Science 26 Jun 2020:
Vol. 368, Issue 6498, pp. 1460-1465
Engaging the nucleosome
Cell identity is defined by gene expression patterns that are established through the binding of specific transcription factors. However, nucleosomal units limit access of transcription factors to specific DNA motifs within the mammalian genome. To study how transcription factors bind such chromatinized, nucleosome-embedded motifs, Michael et al. focused on the pluripotency factors OCT4 and SOX2. They systematically quantified the relative affinities of these factors at different motif positions throughout the nucleosome, enabling structure determination of OCT4-SOX2–bound nucleosomes by cryo–electron microscopy. OCT4 and SOX2 bound cooperatively to strengthen DNA-binding affinity and resulted in DNA distortions that destabilized the nucleosome. This analysis reveals position-dependent binding modes that were validated in vivo, providing insights on how transcription factors read out chromatinized motifs.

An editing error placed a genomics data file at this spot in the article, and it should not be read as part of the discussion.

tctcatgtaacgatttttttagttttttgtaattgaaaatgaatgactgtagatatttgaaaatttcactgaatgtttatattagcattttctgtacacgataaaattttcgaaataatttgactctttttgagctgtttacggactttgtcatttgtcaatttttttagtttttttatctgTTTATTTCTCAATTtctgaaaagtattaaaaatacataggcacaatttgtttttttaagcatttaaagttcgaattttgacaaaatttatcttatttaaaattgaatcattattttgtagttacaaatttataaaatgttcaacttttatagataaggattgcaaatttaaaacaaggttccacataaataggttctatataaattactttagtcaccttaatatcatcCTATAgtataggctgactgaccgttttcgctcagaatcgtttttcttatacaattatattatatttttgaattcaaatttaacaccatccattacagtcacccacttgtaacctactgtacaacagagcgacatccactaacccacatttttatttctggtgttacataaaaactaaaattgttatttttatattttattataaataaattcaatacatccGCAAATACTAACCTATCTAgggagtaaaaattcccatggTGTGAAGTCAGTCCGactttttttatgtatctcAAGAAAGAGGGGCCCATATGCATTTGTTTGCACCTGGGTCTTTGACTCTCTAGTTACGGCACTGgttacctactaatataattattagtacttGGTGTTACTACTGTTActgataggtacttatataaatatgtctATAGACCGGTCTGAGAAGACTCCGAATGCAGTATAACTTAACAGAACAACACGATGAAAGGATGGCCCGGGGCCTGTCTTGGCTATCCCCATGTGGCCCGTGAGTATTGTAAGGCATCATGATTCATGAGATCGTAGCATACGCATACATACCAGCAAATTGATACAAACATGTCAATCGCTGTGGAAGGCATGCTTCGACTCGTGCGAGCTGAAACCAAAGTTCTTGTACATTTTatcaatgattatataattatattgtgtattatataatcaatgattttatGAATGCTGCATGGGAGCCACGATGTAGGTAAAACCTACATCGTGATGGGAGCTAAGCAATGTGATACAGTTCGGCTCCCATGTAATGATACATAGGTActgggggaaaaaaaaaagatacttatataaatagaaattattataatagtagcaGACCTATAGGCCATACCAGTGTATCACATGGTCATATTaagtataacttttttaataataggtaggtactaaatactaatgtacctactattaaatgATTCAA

Transcription factors (TFs) regulate gene expression through chromatin where nucleosomes restrict DNA access. To study how TFs bind nucleosome-occupied motifs, we focused on the reprogramming factors OCT4 and SOX2 in mouse embryonic stem cells. We determined TF engagement throughout a nucleosome at base-pair resolution in vitro, enabling structure determination by cryo–electron microscopy at two preferred positions. Depending on motif location, OCT4 and SOX2 differentially distort nucleosomal DNA. At one position, OCT4-SOX2 removes DNA from histone H2A and histone H3; however, at an inverted motif, the TFs only induce local DNA distortions. OCT4 uses one of its two DNA-binding domains to engage DNA in both structures, reading out a partial motif. These findings explain site-specific nucleosome engagement by the pluripotency factors OCT4 and SOX2, and they reveal how TFs distort nucleosomes to access chromatinized motifs.